Multiphase corrosion risk analysis

Paul Ellerton

October 3, 2014

Paul Ellerton business unit manager at Apollo discusses how to identify corrosion risk using multiphase flow assurance tools.

CFD on a tubing hanger.

Aging assets have a greater need for more routine maintenance inspections. Offshore inspections, particular those involving subsea pipelines, can be time, resource, and cash consuming.

Transporting unprocessed multiphase fluids from wells or satellite platforms via steel pipelines to the processing platform is common on many developments, but can lead to flow assurance issues.

In a recent maintenance inspection in the North Sea, there was suspicion of corrosion and wax build-up in an oil export pipeline. The 20km-long, 14in. diameter pipeline had been operational for 20 years, with little in the way of physical inspection. Due to its length, a full inspection of the pipeline was impractical, so the operator decided to target inspection at the perceived worst case locations.

Diver inspection was carried out at several low-points, where it was thought that the combination of high temperatures and water held up in the line would cause localized corrosion issues and loss of wall thickness. Ultrasonic wave testing showed almost no loss of material in the line at any locations. Due to the length of pipeline service, almost no corrosion seemed unlikely, which led the operator to question if the inspected locations were actually worst-case locations.

A study was commissioned to conclusively understand whether the pipeline was in a good state of repair or if the perceived likely high-corrosion locations were incorrect. Apollo carried out a staged multiphase simulation program to develop an accurate picture of what had happened over time, what was going to happen in the future and how the pipeline inspection program could be improved.


Fig. 1: Pipeline hold-up predictions using different input frequencies.Images from Apollo.

There are many pipeline corrosion prediction tools available. When used in the right application they can lead to accurate wall-loss predictions. The algorithm-based tools are often conservative and give an overall picture of wall-loss, as opposed to location specific information. Apollo’s technique to corrosion diagnosis is built on a staged flow assurance approach to identify a “region of risk”:

1.    Undertake dynamic hydraulic modeling

a)    Sensitivities to validate method (frequency of data used) and match to operational data
b)    Analyze temperature, liquid hold-up and amount of time spent in region of risk to determine multiple points of interest

2.    Carry out Computational Fluid Dynamic (CFD) modelling to confirm findings at points of interest

3.    Review water and solids build-up and conclude on several likely locations

4.    Recommendations and apply learnings. 

The first stage was carried out using OLGA transient flow assurance software. A steady state approach can be used to give a good indication, but in reality the flow conditions take weeks or months to attain equilibrium – an important factor when trying to understand which areas are at the highest risk. The operator had 15 years’ daily production data, including oil and water rates. A simulation was carried out replicating the conditions in the pipeline throughout its history, including line flushing at known intervals. Each stage of the production history was simulated with the end of a flow period used as the input for the next.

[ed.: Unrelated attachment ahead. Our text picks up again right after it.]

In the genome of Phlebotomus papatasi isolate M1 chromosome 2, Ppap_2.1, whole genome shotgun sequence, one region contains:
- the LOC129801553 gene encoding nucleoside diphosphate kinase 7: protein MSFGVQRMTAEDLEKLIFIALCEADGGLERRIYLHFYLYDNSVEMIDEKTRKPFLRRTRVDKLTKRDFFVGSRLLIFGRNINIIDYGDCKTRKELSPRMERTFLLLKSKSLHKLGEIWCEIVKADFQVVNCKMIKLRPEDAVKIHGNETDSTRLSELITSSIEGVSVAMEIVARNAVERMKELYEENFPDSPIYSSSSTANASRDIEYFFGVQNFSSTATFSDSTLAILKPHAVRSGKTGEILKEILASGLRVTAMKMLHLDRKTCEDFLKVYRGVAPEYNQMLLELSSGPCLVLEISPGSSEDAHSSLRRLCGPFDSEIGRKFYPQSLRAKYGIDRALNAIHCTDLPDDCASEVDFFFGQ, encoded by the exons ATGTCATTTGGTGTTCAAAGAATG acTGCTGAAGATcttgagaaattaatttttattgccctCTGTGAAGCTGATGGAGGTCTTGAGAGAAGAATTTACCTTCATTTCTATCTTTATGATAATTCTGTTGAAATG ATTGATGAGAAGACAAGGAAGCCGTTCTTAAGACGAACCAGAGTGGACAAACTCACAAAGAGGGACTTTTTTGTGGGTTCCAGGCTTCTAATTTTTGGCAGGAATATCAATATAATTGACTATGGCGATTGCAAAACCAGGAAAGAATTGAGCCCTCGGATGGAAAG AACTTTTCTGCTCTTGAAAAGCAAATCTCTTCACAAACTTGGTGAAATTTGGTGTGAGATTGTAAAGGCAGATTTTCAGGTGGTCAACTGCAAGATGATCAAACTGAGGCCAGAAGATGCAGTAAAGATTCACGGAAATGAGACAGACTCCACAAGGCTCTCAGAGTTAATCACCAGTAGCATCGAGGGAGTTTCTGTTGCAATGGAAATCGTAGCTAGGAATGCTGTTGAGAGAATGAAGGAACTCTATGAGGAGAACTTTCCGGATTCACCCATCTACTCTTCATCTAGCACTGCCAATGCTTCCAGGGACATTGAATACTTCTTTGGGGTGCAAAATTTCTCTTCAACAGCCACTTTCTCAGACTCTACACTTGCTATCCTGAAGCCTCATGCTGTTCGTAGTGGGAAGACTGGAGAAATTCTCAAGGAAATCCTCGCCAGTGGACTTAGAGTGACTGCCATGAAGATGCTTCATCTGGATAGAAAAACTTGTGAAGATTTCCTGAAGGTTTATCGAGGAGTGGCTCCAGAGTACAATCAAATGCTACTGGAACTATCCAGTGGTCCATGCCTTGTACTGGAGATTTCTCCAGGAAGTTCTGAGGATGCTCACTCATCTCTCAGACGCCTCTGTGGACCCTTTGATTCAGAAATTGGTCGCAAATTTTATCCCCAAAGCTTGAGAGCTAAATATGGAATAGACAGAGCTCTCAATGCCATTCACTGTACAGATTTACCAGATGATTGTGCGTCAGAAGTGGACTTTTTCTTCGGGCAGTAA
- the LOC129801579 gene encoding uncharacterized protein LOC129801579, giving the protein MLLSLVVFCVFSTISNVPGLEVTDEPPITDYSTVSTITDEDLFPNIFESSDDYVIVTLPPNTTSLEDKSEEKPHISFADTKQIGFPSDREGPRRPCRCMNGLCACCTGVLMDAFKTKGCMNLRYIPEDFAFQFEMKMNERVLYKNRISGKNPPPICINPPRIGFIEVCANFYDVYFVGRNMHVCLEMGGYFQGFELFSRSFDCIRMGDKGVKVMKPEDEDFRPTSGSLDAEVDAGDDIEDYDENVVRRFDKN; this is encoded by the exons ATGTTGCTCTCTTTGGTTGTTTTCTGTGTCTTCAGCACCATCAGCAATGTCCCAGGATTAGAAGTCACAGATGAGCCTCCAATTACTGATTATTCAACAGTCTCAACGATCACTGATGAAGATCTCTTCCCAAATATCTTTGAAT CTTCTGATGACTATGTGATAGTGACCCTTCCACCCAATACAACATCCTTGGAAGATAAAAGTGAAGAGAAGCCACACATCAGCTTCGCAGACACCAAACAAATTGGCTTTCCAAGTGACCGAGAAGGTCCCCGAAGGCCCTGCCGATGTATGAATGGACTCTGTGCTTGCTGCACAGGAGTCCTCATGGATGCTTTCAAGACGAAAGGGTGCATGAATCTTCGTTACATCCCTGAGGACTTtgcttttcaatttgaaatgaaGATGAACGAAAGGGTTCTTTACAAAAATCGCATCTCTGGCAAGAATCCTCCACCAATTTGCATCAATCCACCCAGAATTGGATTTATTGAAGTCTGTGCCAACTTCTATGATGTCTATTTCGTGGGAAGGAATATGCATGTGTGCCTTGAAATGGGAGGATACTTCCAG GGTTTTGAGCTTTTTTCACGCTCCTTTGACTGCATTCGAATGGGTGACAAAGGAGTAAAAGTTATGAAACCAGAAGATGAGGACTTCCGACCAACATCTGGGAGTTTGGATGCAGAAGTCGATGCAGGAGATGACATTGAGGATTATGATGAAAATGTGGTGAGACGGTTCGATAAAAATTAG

Amongst the many sensitivities required to validate the work was one on the frequency of flow data to be used. This highlighted the importance of using weekly (results used for every three days) as opposed to monthly flow data. Performing the simulations at less frequent rates (monthly) tended to over-predict the amount of water hold-up in the pipeline, in this case. Specific pipeline corrosion prediction tools will base the results on the average results over a period of time, whereas a detailed approach gives specific contact time for the water.

Figure 1 shows the effect on hold-up amounts using input data at different frequencies for a particular location. The analysis which used more frequent data points was more accurately predicting the movement and slugging of liquids.

Left: Fig. 2: Water hold-up against temperature graph at a specific location to highlight the time spent in the corrosion risk region. Right: Fig. 3: Plot highlighting risk regions on a section of the pipeline length.

Corrosion risk regions

Fig. 5: Plot showing the velocity match between OLGA and CFD for the same section of pipeline

To understand corrosion risk regions, the hold-up data needs to be married to temperature data. Corrosion will be worse when the surfaces are wetted during production and at elevated temperatures. During shut-ins, water will gather at low points, which would usually be associated with corrosion. However during a shut-in the pipeline cools to ambient sea conditions and the corrosion risk can be lower. The relationship between hold-up and temperature was derived for each position along the pipeline throughout its production history.